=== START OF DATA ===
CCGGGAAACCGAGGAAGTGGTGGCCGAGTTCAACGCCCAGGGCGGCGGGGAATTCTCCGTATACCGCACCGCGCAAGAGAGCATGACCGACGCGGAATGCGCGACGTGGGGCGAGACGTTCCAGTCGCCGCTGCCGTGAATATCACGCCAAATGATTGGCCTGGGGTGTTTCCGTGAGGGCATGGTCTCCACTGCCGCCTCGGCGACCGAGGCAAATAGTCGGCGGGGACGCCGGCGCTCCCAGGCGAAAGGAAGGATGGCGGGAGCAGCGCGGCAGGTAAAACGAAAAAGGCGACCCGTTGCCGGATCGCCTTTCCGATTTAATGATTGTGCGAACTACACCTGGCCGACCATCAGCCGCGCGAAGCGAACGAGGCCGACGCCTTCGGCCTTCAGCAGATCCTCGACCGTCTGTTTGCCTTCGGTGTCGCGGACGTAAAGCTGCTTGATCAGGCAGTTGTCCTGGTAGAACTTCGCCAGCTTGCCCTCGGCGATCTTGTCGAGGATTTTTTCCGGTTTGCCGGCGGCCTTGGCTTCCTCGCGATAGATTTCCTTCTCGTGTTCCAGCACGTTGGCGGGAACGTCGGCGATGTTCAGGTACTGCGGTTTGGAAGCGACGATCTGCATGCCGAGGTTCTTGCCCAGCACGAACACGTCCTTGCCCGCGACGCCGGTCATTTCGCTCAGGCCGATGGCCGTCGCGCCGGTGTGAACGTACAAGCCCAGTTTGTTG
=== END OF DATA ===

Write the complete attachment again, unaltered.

CCGGGAAACCGAGGAAGTGGTGGCCGAGTTCAACGCCCAGGGCGGCGGGGAATTCTCCGTATACCGCACCGCGCAAGAGAGCATGACCGACGCGGAATGCGCGACGTGGGGCGAGACGTTCCAGTCGCCGCTGCCGTGAATATCACGCCAAATGATTGGCCTGGGGTGTTTCCGTGAGGGCATGGTCTCCACTGCCGCCTCGGCGACCGAGGCAAATAGTCGGCGGGGACGCCGGCGCTCCCAGGCGAAAGGAAGGATGGCGGGAGCAGCGCGGCAGGTAAAACGAAAAAGGCGACCCGTTGCCGGATCGCCTTTCCGATTTAATGATTGTGCGAACTACACCTGGCCGACCATCAGCCGCGCGAAGCGAACGAGGCCGACGCCTTCGGCCTTCAGCAGATCCTCGACCGTCTGTTTGCCTTCGGTGTCGCGGACGTAAAGCTGCTTGATCAGGCAGTTGTCCTGGTAGAACTTCGCCAGCTTGCCCTCGGCGATCTTGTCGAGGATTTTTTCCGGTTTGCCGGCGGCCTTGGCTTCCTCGCGATAGATTTCCTTCTCGTGTTCCAGCACGTTGGCGGGAACGTCGGCGATGTTCAGGTACTGCGGTTTGGAAGCGACGATCTGCATGCCGAGGTTCTTGCCCAGCACGAACACGTCCTTGCCCGCGACGCCGGTCATTTCGCTCAGGCCGATGGCCGTCGCGCCGGTGTGAACGTACAAGCCCAGTTTGTTG